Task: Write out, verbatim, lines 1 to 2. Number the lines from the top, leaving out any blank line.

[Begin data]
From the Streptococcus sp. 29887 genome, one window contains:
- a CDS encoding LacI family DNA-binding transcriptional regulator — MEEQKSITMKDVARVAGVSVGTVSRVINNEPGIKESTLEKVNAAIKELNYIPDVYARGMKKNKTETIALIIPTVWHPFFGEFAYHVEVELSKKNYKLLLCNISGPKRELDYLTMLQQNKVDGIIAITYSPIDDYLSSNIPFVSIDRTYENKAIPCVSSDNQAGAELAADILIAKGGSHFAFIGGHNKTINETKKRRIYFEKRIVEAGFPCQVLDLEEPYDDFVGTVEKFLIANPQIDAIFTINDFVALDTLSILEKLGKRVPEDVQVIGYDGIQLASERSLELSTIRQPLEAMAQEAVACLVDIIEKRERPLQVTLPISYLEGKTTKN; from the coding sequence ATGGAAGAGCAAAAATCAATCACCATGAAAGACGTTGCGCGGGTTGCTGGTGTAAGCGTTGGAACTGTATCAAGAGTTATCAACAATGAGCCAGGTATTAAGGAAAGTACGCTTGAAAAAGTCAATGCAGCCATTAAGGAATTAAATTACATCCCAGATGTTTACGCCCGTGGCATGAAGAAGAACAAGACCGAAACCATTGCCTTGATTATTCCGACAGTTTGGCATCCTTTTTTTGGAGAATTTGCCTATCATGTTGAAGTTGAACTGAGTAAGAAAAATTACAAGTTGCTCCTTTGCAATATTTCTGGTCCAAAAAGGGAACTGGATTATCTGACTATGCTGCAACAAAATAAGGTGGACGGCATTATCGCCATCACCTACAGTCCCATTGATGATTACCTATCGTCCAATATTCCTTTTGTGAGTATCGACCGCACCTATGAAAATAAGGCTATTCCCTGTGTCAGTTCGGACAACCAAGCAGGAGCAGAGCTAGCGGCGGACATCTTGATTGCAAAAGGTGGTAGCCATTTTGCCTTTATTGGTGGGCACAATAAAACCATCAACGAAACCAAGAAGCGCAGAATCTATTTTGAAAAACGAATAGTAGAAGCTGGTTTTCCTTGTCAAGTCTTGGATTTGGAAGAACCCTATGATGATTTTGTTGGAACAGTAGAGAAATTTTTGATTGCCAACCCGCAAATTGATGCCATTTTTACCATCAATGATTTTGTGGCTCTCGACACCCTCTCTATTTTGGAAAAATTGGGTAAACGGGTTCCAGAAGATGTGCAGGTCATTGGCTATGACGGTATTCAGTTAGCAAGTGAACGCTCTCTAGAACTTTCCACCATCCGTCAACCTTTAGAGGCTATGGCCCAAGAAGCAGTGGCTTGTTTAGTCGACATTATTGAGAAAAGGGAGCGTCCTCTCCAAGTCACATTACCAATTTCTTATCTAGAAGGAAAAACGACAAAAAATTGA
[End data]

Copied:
From the Streptococcus sp. 29887 genome, one window contains:
- a CDS encoding LacI family DNA-binding transcriptional regulator — MEEQKSITMKDVARVAGVSVGTVSRVINNEPGIKESTLEKVNAAIKELNYIPDVYARGMKKNKTETIALIIPTVWHPFFGEFAYHVEVELSKKNYKLLLCNISGPKRELDYLTMLQQNKVDGIIAITYSPIDDYLSSNIPFVSIDRTYENKAIPCVSSDNQAGAELAADILIAKGGSHFAFIGGHNKTINETKKRRIYFEKRIVEAGFPCQVLDLEEPYDDFVGTVEKFLIANPQIDAIFTINDFVALDTLSILEKLGKRVPEDVQVIGYDGIQLASERSLELSTIRQPLEAMAQEAVACLVDIIEKRERPLQVTLPISYLEGKTTKN; from the coding sequence ATGGAAGAGCAAAAATCAATCACCATGAAAGACGTTGCGCGGGTTGCTGGTGTAAGCGTTGGAACTGTATCAAGAGTTATCAACAATGAGCCAGGTATTAAGGAAAGTACGCTTGAAAAAGTCAATGCAGCCATTAAGGAATTAAATTACATCCCAGATGTTTACGCCCGTGGCATGAAGAAGAACAAGACCGAAACCATTGCCTTGATTATTCCGACAGTTTGGCATCCTTTTTTTGGAGAATTTGCCTATCATGTTGAAGTTGAACTGAGTAAGAAAAATTACAAGTTGCTCCTTTGCAATATTTCTGGTCCAAAAAGGGAACTGGATTATCTGACTATGCTGCAACAAAATAAGGTGGACGGCATTATCGCCATCACCTACAGTCCCATTGATGATTACCTATCGTCCAATATTCCTTTTGTGAGTATCGACCGCACCTATGAAAATAAGGCTATTCCCTGTGTCAGTTCGGACAACCAAGCAGGAGCAGAGCTAGCGGCGGACATCTTGATTGCAAAAGGTGGTAGCCATTTTGCCTTTATTGGTGGGCACAATAAAACCATCAACGAAACCAAGAAGCGCAGAATCTATTTTGAAAAACGAATAGTAGAAGCTGGTTTTCCTTGTCAAGTCTTGGATTTGGAAGAACCCTATGATGATTTTGTTGGAACAGTAGAGAAATTTTTGATTGCCAACCCGCAAATTGATGCCATTTTTACCATCAATGATTTTGTGGCTCTCGACACCCTCTCTATTTTGGAAAAATTGGGTAAACGGGTTCCAGAAGATGTGCAGGTCATTGGCTATGACGGTATTCAGTTAGCAAGTGAACGCTCTCTAGAACTTTCCACCATCCGTCAACCTTTAGAGGCTATGGCCCAAGAAGCAGTGGCTTGTTTAGTCGACATTATTGAGAAAAGGGAGCGTCCTCTCCAAGTCACATTACCAATTTCTTATCTAGAAGGAAAAACGACAAAAAATTGA